It’s amazing that these guys are proud as punch of what they have done.

(A) They obnoxiously trespass, break the laws and do everything possible to interfere with construction. (B) Create every obnoxious lawsuit possible that created delays that ran into the billions of dollars. (C) Scared the daylights out of local residents with misinformation which caused politicians to take the side of the activists. (D) Once the politicians were on their side Seabrook was inundated with such tight enforcement on new and dreamed up trivial regulations

As it turned out that which should have taken less than 5 years to build took 20 years.

And who had to pay for that seven extra billion in costs?

Thousands of average people who were investors and taxpayers and the whole state of New Hampshire who had to pay through the nose for power.

We are today seeing the results of the lack of nuclear power in the New England states. For the past couple winters they have had extreme shortages of energy and have had to depend upon imported oil (which is in short supply) for winter heat. Last year Clinton tried to bail them out by releasing strategic oil reserves.

The activists have been so successful at demonizing nuclear power that a new plant has not been ordered in the United States since 1974. Perhaps Robert Scherer of Georgia power says it best, speaking the thoughts of many utility administrators: “No utility executive in the country would consider ordering one [a nuclear power plant] today-unless he wanted to be certified or committed.”

Here is another quote: “The first lesson we’ve learned is, “Don’t build nuclear plants in America. You subject yourself to financial risk and public abuse.” Don Beeth, director of nuclear information at Houston Lighting and Power.

It is indeed a testament to the economic feasibility of Nuclear power that even though the activists have driven up the costs of construction by a factor of ten or more as well as driving up the operating costs with innumerable regulations (that actually make the plants less safe) that nuclear energy in the United States is still competitive with other sources of power.

It is fortunate that activists have not been so successful in France who builds nuclear plants in half the time that we could build one here. If we could presently build one here it would take at least ten years, but France completes hers in five years, even if it is done by an American company. This is because the activists have not had as much power in France.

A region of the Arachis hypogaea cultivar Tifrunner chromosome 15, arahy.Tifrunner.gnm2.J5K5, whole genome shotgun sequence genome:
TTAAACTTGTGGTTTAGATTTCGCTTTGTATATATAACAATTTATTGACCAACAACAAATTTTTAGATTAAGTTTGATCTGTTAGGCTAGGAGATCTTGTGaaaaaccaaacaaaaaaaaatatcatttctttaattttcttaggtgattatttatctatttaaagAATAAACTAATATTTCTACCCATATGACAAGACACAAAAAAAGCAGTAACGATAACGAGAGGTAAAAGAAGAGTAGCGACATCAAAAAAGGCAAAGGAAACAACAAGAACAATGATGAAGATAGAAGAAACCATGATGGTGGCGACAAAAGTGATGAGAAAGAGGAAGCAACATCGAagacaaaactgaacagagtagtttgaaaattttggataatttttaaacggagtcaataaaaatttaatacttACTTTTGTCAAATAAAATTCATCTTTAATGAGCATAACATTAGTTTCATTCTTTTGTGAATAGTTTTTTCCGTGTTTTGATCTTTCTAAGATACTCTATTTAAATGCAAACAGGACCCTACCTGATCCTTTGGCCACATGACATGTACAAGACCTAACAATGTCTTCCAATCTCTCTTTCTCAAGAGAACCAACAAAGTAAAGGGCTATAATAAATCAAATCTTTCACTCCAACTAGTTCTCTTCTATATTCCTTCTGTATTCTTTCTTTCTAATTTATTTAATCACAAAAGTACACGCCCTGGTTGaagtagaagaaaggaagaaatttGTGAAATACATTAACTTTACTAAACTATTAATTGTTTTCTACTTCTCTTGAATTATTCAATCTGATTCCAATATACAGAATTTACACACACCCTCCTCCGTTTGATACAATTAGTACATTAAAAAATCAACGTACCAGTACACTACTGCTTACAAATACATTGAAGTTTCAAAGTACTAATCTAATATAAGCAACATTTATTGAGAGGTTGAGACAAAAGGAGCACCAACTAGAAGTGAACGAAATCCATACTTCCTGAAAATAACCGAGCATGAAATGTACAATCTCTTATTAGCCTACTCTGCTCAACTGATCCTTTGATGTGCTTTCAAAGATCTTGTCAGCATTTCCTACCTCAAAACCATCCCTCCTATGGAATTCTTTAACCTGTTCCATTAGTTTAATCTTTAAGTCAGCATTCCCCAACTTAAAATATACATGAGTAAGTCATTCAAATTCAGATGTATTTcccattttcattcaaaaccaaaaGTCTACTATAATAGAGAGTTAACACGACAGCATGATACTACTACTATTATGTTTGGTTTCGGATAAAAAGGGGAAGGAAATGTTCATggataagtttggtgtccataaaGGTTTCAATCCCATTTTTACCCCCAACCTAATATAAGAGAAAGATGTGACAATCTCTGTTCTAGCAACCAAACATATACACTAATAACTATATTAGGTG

The activists have been more successful in Germany and they have been phasing out nuclear energy with current plants to eliminate them all.

Guess who has to by energy from who?

Right. Germany has to come begging to France for their cheap, but abominable power which is generated by nuclear power.

That makes a lot of sense doesn’t it? Germany dismantles their nuclear program and then supplements the shortfall produced by buying nuclear generated power from France. Hypocritical wouldn’t you say?

Unfortunately, France is now a prime target for the activists. Their goal is to stop France from building any more plants.

If they are successful France can say goodbye to her clean air and cheap power. She will be forced to import tremendous amounts of coal and oil and return to the dark ages of power generation.

It is obvious that when construction costs rocket up to sixteen times projections because of frivolous lawsuits, regulations and the daily invasion of protesters that the cost of nuclear power is more than it should be. France is proof that nuclear power can be very reasonable, but even there costs are more tan they should be because of activists. They are just not as numerous or effective there.

If we had the opportunity to streamline production of a new generation of nuclear power plants here in the United States without the delays and extra costs imposed upon them by activists then they could supply the most economical power in the world. We have potential to deliver electricity by nuclear power at about half the cost of that received by coal burning plants today.

As it is, in the United States, even with all the problems, nuclear power is still competitive in price with other sources. But things could be so much better.

“Some people see things as they are and ask why. I dream things that never were and ask, why not?” Bobby Kennedy

Copyright by J J Dewey

Nov 6, 2001